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Why MPs’ expenses are good for the economy

June 21, 2009

I think the current ongoing fuss about MPs’ expenses is good for the economic recovery of the UK.

What fuels the economy?

Well economic health is all about confidence. Traders, especially on the stock market, behave generally as a herd – if the herd takes fright they all run. So stories about economic failure, increasing unemployment, shops closing, firms going bankrupt and the size of the national debt all fuel the fear, both among traders and the general public. This fear breeds more fear, so people stop spending, firms stop investing, banks stop lending and it all heads for the cliff.

So how does MPs fiddling their expenses help?

Mainly it gets the economic news out of the headlines. Much as I’m bored with stories of MPs’ moats, duck houses and phantom mortgages – even to the extent of my refusing to accept the Daily Telegraph when it was free with a bottle of water – the fact that it, BBC, ITV and Sky news, the blogosphere and most of the other UK national media have given the MPs expense scandal headline coverage means that they have demoted the economic news to the inside pages.

There are some disadvantages to this change of emphasis. We see a lot more of Nick Robinson and the rather irritating Robert Peston, and nowhere near enough of the lovely Stephanie Flanders on the 10 o’clock news. But overall what it’s done is reduce the importance of the economic crisis in the mind of the great British public (GBP).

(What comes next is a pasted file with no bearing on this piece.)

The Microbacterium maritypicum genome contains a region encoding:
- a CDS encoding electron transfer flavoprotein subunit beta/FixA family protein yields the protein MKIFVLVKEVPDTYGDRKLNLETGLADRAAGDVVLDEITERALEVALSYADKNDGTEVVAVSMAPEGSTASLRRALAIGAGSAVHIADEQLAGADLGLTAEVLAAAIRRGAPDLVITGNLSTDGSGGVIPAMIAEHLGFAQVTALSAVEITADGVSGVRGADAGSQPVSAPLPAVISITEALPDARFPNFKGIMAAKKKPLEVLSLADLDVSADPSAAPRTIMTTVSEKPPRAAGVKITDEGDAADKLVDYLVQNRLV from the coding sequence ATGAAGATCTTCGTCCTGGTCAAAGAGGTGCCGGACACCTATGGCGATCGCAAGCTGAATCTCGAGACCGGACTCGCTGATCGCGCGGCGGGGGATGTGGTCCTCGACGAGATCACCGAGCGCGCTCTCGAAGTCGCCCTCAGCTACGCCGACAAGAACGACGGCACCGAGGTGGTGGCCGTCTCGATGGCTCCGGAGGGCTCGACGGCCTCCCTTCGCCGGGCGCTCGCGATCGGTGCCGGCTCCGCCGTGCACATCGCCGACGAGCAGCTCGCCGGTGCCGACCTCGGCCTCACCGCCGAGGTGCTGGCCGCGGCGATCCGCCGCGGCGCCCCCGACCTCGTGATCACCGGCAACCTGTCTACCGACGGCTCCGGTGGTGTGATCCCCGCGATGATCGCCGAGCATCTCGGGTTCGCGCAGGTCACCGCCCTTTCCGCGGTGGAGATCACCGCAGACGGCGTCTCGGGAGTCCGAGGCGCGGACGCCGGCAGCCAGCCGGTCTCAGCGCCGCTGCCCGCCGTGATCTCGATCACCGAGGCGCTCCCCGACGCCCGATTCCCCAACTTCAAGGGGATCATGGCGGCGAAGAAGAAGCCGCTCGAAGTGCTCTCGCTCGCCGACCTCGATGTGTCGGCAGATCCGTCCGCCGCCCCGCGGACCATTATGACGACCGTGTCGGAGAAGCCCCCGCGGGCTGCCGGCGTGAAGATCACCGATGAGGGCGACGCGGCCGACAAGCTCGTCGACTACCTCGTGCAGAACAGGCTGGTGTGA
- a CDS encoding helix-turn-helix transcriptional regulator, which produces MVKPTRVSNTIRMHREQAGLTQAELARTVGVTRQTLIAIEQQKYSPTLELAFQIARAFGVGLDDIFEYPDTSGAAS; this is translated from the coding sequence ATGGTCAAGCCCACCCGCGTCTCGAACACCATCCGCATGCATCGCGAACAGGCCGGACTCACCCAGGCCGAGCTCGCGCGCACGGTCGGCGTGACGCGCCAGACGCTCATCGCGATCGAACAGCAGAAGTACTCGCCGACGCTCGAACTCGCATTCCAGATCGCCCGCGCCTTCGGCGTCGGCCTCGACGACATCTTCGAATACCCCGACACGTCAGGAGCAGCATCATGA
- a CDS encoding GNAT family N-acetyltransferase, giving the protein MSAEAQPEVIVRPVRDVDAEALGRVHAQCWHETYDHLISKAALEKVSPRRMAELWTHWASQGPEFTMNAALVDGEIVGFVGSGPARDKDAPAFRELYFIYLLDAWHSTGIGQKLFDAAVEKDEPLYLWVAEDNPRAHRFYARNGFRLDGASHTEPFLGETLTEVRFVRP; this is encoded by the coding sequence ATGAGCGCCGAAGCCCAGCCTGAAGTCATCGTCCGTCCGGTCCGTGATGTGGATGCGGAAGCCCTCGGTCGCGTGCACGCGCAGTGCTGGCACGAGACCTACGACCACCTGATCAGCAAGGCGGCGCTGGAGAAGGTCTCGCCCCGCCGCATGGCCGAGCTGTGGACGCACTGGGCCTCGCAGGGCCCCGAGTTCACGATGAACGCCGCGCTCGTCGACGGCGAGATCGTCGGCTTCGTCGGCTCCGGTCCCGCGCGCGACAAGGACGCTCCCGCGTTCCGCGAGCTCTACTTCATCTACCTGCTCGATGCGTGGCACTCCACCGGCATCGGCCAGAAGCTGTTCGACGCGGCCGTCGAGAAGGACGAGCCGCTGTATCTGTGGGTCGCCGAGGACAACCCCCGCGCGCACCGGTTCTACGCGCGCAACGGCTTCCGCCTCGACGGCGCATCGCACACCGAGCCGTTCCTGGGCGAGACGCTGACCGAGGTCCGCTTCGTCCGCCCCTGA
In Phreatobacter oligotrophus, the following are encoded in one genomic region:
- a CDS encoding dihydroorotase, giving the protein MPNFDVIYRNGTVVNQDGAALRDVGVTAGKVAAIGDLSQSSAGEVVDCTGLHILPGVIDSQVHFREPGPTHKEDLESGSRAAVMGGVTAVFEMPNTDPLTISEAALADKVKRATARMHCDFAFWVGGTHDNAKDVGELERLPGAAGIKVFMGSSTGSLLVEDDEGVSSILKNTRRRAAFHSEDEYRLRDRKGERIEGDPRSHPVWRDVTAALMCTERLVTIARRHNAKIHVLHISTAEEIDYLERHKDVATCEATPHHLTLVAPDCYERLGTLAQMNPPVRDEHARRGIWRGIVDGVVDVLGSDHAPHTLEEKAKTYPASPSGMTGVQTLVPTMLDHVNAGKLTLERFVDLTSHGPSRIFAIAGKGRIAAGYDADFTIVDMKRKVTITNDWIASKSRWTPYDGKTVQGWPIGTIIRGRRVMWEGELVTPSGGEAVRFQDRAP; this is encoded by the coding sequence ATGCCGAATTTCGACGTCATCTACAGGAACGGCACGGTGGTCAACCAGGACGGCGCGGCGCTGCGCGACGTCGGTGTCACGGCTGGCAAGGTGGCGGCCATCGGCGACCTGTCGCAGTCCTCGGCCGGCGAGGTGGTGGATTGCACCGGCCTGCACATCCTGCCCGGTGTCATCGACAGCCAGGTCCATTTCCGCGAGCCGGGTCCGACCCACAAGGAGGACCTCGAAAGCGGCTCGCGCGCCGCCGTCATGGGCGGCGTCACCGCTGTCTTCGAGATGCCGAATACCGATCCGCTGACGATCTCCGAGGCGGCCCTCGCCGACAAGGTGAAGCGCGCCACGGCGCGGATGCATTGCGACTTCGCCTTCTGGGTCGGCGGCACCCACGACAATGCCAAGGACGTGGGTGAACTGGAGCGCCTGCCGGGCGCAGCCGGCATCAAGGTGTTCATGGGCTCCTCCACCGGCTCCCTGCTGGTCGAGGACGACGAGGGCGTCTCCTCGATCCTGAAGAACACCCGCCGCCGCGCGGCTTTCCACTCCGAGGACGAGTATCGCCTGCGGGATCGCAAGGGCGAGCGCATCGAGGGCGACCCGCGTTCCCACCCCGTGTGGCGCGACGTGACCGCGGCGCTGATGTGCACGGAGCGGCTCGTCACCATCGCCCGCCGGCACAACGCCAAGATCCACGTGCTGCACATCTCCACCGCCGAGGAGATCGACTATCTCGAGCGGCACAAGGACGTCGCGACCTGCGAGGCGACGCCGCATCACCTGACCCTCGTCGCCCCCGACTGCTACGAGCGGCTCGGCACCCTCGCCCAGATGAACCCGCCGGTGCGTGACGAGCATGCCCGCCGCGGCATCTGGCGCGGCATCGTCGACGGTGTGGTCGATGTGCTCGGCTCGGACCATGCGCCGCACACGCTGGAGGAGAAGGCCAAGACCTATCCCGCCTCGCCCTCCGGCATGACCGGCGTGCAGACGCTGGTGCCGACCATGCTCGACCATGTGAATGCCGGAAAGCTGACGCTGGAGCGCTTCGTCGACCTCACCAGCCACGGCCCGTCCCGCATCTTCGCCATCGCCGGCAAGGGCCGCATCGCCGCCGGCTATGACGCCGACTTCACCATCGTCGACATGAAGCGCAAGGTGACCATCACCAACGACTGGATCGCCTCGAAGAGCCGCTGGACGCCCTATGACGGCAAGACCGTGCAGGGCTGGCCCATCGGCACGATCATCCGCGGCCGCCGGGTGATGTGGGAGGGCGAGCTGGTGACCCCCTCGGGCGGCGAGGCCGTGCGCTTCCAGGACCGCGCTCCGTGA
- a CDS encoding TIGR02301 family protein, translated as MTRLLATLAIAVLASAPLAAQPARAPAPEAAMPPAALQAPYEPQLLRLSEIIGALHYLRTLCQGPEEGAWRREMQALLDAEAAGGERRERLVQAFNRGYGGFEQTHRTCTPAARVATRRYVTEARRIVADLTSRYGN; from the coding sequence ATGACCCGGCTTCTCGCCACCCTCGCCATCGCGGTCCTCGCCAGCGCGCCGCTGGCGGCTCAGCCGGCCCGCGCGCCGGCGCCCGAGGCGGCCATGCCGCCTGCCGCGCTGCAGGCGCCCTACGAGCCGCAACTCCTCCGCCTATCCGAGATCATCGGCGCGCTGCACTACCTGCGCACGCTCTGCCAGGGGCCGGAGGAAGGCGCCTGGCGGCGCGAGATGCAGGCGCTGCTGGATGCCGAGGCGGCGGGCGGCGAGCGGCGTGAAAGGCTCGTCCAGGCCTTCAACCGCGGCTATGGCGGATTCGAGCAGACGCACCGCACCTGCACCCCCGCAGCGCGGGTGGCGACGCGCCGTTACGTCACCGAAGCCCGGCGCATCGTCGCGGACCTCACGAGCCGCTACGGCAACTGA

So when the GBP is out shopping it tends to forget that it decided not to buy clothes, not to move house and not to buy that new flat screen telly and just does it. This all helps with the move towards an economic recovery.

So inadvertently our democratically elected representatives in claiming for dry rot treatment in a house nowhere near either their constituency or Westminster, and for two DVDs of one of their own speeches, have actually helped move the country’s economy towards recovery.

Well done I say.

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